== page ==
Katanning Silos & Murals
I live 30 kilometres east of Katanning. Halfway between Katanning and Niabing. There’s just a church, a hall and a wheat bin. That’s all that’s here.
I’m third generation. My dad’s family moved out here from Scotland in 1969 and settled north of Katanning, and then dad took over the farm in the mid-80s. I came home to the farm in 2007- 08- the first year out of school. I was at boarding school in Perth.
I was keen to come home. I never really thought about it, just came home and originally just thought I’d have a gap year and then maybe go and study some agribusiness or something but I sort of got a little bit too involved with the everyday running of the farm and found it hard to tear myself away.
We breed seed stock rams for commercial clients throughout Australia and New Zealand. Ours isn’t the traditional way of breeding sheep. We’ve put a more high-muscled, high fat sort of genetics through our sheep to make them more resilient and they can withstand tougher conditions and produce more. We want to get more lambs on the ground and more dollars per hectare for our clients, so along those lines we’ve sort of developed our own brand. We trade sheep through the Sale Yards. Depending on the market climate at the time often the Sale Yards is the best place to go because you get abattoir and grazier competition.
I like knowing that I produce things that go and feed the world. It’s pretty rewarding. But it’s pretty tough too because you’re working with old girl up there, mother nature. If she doesn’t look after you, that’s pretty tough. but it makes you more resilient. as long as you’re talking with your mates you keep going I suppose.
People feel remote, isolated, cut off. Phone reception is a big thing. We’ve only just recently had a tower put up out here- we used to get nothing which I used to think was great because no one would bother me, but then when I’d go to town my phone would sing all the way down the road with messages and missed calls. So that’s another big off-putting thing. If you say to a girl you meet in Perth, “Come down to my place” and there’s no reception and she can’t contact her friends, there is fat chance she is going to stay. There are definitely things we need to fix. I think being a bloke out here, it’s very difficult to meet a girl. I met my partner through friends of friends – I got stitched up at the start of seeding. My neighbor just up the road said “Come over for a beer’” so I said “Alright, I’ll come over for a beer,” and I was covered in grease and I looked terrible probably, but we got chatting.
But without girls, communities die. So that’s a big struggle I reckon. Probably the biggest one. Without any families coming along we lose sporting clubs and once you lose sporting clubs, you know, the town dies. Niabing just up the road, 20 or 30 ks east, their footy club folded maybe four years ago and that sucked the community dry. With a footy club and the pub, you’ve got a town and a community. You lose a footy club and you’ll lose a fair bit of the community. But if you lose the pub -you’re buggered. Everyone needs somewhere to go. I really don’t know how to fix that. How do you attract people? You’ve got more people leaving town than coming to it.
There is a social scene. It depends on the time of the year but I play sport, so I go town to play tennis and footy and all those sort of things but if I was to go to town it’s more to utilize facilities like, to go and get parts. I’m happy just pottering around on the weekend. Fiddling around, doing stuff. You may not think I’m working but just tick a few thing off that you don’t get time to do during the week and that’s your weekend gone. It’s not quite as flat out on the weekend – you can have a beer at lunchtime.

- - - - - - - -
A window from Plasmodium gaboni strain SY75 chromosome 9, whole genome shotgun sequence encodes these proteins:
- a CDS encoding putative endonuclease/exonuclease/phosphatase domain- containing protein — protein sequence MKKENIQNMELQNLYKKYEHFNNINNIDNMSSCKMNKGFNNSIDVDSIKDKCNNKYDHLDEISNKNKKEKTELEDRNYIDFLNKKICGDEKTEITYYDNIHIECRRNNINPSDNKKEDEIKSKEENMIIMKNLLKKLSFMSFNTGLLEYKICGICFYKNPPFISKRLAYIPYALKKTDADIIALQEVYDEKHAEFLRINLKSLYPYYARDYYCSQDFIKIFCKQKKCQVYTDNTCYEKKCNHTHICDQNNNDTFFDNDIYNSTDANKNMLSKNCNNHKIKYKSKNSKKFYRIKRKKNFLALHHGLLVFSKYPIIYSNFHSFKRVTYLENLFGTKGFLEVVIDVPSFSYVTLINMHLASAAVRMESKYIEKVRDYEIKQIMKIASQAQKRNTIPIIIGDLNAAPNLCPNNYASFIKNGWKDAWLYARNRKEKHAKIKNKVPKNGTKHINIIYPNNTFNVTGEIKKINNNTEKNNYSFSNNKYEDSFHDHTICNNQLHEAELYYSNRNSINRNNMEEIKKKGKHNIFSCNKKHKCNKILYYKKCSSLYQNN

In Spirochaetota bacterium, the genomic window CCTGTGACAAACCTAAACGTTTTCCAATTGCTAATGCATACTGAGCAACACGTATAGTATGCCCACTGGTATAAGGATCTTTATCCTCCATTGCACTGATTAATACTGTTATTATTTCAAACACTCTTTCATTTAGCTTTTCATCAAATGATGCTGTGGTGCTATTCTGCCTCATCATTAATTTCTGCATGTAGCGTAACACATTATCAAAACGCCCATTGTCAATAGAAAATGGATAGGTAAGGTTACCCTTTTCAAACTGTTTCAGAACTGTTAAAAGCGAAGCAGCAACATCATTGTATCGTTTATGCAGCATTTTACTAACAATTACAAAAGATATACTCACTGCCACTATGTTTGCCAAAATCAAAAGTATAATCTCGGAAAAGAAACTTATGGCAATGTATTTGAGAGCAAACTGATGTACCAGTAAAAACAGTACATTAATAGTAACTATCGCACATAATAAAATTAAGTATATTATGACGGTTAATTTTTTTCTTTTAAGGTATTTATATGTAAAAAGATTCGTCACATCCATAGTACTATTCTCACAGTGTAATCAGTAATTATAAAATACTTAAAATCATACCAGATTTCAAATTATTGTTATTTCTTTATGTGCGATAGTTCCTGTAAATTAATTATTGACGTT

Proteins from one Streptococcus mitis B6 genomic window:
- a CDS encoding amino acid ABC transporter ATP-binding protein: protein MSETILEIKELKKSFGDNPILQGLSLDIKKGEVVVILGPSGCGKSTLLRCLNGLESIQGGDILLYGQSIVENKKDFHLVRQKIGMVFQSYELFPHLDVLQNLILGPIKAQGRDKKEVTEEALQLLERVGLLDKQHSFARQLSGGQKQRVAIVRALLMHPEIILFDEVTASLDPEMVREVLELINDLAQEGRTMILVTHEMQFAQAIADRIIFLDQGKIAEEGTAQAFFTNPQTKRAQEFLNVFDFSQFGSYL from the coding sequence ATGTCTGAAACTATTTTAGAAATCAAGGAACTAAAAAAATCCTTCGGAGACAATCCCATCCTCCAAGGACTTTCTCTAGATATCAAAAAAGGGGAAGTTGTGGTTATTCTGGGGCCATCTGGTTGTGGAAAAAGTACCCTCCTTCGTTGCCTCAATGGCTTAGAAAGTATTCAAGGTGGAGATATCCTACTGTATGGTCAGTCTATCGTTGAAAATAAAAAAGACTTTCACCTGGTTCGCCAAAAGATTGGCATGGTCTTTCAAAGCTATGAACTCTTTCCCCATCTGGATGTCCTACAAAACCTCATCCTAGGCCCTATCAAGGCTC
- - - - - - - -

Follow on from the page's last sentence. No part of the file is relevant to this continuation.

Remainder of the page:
Harvest can be stressful or it can be very cruisy. Weather picks how it goes. If you get rain events it sort of drags on a bit and no one likes harvesting in January because everyone wants a break. We all want to be down the coast in January. We always try to get away from the farm for two weeks or ten days. I’ll go and then mum and dad will go because you need someone there to look after the sheep and give them water and stuff. Harvest is flat out, long hours, you’re sort of getting up at five and not getting home until 10, 11, 12 at night. I drive the truck, so cart the grain from the paddock to the receival site at CBH. Just back and forth. It’s the most tired I’ve ever been I reckon, driving the truck, because you’ve just got to concentrate so hard. I’m getting more used to it now but when I first started I was a wreck. Because you’re driving a vehicle that weighs 50 tonnes so you can’t just stop like you’re driving a car. You’ve got to think ‘ I’ve got to turn soon,’ so you’ve got to slow down in time. I found that really hard to adjust to. My first season driving.
Everything in farming, its trial and error. And then Mother Nature determines how successful you are. This year it was very close to being a terrible year – but it’s turned around a lot so it’s going to end up being an average year which is good. But you go back six weeks ago and we just thought it was going to be a complete disaster. We just about had no rain for April May and June and then it started to rain in July and crops are very slow to establish and so we’ve really only got rain in July and the start of August and then didn’t get anything for six weeks until about the last week of September where we got 60 mil and that’s just made the season. Rain at any time of the year, even though it might disrupt harvest, is a good thing. I reckon it is anyway.